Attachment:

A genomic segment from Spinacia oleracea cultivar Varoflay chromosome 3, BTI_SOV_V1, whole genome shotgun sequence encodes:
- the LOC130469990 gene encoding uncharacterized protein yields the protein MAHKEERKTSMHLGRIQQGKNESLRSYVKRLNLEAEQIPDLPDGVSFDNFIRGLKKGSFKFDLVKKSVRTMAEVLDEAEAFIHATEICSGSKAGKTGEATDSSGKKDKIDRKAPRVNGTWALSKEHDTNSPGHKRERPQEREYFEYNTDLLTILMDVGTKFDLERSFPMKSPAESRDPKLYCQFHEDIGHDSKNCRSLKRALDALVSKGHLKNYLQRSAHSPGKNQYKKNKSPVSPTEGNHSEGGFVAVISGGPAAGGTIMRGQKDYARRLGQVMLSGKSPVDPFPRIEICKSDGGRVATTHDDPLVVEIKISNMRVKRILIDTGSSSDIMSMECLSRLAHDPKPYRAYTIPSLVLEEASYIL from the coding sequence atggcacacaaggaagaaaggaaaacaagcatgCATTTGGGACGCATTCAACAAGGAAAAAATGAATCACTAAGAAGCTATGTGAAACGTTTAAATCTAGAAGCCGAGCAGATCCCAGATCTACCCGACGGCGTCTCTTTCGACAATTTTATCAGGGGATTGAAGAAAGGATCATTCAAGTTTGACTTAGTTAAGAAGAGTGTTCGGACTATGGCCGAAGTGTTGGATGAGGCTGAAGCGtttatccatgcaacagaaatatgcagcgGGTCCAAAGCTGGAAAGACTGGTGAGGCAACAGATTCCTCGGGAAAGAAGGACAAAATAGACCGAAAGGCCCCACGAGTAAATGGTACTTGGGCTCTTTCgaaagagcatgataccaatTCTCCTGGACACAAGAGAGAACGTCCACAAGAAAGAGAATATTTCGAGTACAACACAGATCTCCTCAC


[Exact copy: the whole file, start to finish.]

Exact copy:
A genomic segment from Spinacia oleracea cultivar Varoflay chromosome 3, BTI_SOV_V1, whole genome shotgun sequence encodes:
- the LOC130469990 gene encoding uncharacterized protein yields the protein MAHKEERKTSMHLGRIQQGKNESLRSYVKRLNLEAEQIPDLPDGVSFDNFIRGLKKGSFKFDLVKKSVRTMAEVLDEAEAFIHATEICSGSKAGKTGEATDSSGKKDKIDRKAPRVNGTWALSKEHDTNSPGHKRERPQEREYFEYNTDLLTILMDVGTKFDLERSFPMKSPAESRDPKLYCQFHEDIGHDSKNCRSLKRALDALVSKGHLKNYLQRSAHSPGKNQYKKNKSPVSPTEGNHSEGGFVAVISGGPAAGGTIMRGQKDYARRLGQVMLSGKSPVDPFPRIEICKSDGGRVATTHDDPLVVEIKISNMRVKRILIDTGSSSDIMSMECLSRLAHDPKPYRAYTIPSLVLEEASYIL from the coding sequence atggcacacaaggaagaaaggaaaacaagcatgCATTTGGGACGCATTCAACAAGGAAAAAATGAATCACTAAGAAGCTATGTGAAACGTTTAAATCTAGAAGCCGAGCAGATCCCAGATCTACCCGACGGCGTCTCTTTCGACAATTTTATCAGGGGATTGAAGAAAGGATCATTCAAGTTTGACTTAGTTAAGAAGAGTGTTCGGACTATGGCCGAAGTGTTGGATGAGGCTGAAGCGtttatccatgcaacagaaatatgcagcgGGTCCAAAGCTGGAAAGACTGGTGAGGCAACAGATTCCTCGGGAAAGAAGGACAAAATAGACCGAAAGGCCCCACGAGTAAATGGTACTTGGGCTCTTTCgaaagagcatgataccaatTCTCCTGGACACAAGAGAGAACGTCCACAAGAAAGAGAATATTTCGAGTACAACACAGATCTCCTCAC